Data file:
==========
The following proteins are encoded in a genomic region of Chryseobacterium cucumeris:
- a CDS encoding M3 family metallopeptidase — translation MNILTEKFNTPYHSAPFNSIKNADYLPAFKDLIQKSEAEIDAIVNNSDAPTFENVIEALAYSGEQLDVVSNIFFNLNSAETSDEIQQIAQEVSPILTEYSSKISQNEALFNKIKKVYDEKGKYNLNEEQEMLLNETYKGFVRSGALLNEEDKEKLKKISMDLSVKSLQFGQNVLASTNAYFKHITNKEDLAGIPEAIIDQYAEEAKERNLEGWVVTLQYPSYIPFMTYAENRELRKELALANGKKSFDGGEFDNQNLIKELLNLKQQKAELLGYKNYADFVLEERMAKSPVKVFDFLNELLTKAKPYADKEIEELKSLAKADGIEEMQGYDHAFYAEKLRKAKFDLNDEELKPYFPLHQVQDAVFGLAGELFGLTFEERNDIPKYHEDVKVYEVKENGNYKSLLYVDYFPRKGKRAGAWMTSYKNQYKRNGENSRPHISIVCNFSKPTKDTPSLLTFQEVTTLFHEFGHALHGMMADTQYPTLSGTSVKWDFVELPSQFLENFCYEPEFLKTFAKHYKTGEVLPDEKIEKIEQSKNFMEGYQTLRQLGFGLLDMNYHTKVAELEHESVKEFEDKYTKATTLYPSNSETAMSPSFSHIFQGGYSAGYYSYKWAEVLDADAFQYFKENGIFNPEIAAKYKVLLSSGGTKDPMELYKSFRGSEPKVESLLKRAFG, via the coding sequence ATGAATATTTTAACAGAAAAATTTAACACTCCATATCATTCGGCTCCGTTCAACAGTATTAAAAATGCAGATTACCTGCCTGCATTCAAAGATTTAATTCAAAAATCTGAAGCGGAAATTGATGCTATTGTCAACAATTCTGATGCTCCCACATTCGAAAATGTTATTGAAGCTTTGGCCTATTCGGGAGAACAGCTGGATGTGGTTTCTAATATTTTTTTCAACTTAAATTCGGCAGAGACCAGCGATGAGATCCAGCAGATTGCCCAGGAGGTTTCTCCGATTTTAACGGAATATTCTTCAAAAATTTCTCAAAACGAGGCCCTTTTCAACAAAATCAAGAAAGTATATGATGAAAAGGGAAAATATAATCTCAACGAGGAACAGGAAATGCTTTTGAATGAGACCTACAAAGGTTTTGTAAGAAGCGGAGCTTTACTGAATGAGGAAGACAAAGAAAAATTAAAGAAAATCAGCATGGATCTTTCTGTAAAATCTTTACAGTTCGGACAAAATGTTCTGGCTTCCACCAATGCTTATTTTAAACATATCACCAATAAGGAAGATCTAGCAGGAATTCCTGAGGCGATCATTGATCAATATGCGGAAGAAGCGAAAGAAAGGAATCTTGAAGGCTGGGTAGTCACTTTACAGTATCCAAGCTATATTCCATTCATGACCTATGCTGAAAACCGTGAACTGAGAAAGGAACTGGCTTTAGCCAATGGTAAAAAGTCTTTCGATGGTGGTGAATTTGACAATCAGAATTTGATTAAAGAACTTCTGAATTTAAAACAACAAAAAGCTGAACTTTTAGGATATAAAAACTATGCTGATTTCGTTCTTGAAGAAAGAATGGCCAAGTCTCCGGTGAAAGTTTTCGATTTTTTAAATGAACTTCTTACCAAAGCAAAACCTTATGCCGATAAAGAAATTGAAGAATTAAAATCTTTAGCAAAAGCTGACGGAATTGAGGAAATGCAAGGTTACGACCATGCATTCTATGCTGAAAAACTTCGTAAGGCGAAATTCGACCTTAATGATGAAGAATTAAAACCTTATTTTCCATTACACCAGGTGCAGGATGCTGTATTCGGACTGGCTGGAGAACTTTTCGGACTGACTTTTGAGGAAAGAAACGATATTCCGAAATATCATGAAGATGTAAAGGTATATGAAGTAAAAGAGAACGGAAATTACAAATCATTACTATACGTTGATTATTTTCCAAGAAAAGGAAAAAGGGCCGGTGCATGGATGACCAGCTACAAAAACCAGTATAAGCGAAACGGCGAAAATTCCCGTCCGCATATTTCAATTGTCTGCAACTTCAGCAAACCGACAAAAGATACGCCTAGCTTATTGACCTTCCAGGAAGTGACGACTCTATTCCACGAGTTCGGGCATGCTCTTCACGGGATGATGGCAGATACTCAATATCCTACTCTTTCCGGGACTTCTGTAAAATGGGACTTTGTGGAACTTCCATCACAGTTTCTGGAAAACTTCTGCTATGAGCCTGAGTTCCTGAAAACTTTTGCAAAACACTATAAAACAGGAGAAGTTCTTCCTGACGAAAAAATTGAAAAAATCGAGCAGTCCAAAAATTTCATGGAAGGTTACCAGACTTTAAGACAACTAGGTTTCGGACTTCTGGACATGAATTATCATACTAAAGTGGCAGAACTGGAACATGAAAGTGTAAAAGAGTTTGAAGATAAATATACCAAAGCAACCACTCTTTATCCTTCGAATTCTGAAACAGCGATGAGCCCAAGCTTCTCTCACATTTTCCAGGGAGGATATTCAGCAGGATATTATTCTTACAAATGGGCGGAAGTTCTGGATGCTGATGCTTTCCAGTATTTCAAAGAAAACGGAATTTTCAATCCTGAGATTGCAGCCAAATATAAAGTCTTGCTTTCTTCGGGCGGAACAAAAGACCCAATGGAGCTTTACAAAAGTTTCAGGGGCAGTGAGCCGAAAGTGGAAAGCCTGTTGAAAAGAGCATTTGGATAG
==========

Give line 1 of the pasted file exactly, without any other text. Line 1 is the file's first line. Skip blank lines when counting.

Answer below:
The following proteins are encoded in a genomic region of Chryseobacterium cucumeris: